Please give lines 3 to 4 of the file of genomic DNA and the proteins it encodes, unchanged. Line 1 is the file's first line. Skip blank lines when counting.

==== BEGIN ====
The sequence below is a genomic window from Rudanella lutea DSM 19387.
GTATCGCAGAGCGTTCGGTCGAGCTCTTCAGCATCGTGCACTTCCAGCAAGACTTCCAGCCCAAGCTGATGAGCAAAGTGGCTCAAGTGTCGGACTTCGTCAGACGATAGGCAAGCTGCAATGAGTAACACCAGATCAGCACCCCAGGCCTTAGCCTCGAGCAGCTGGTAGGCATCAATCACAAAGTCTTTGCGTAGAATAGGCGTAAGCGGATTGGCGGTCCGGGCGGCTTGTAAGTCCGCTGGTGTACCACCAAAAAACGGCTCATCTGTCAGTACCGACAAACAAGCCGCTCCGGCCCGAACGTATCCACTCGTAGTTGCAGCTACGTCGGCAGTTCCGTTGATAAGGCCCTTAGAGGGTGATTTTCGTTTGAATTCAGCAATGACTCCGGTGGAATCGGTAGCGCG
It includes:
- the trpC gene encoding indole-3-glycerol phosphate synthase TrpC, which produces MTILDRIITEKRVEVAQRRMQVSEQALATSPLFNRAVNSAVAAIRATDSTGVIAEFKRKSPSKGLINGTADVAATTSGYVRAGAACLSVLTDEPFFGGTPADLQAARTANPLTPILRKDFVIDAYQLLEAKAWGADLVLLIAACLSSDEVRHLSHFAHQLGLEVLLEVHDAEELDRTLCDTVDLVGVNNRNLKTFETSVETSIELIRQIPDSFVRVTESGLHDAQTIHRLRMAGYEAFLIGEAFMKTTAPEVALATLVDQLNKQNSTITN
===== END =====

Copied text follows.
It includes:
- the trpC gene encoding indole-3-glycerol phosphate synthase TrpC, which produces MTILDRIITEKRVEVAQRRMQVSEQALATSPLFNRAVNSAVAAIRATDSTGVIAEFKRKSPSKGLINGTADVAATTSGYVRAGAACLSVLTDEPFFGGTPADLQAARTANPLTPILRKDFVIDAYQLLEAKAWGADLVLLIAACLSSDEVRHLSHFAHQLGLEVLLEVHDAEELDRTLCDTVDLVGVNNRNLKTFETSVETSIELIRQIPDSFVRVTESGLHDAQTIHRLRMAGYEAFLIGEAFMKTTAPEVALATLVDQLNKQNSTITN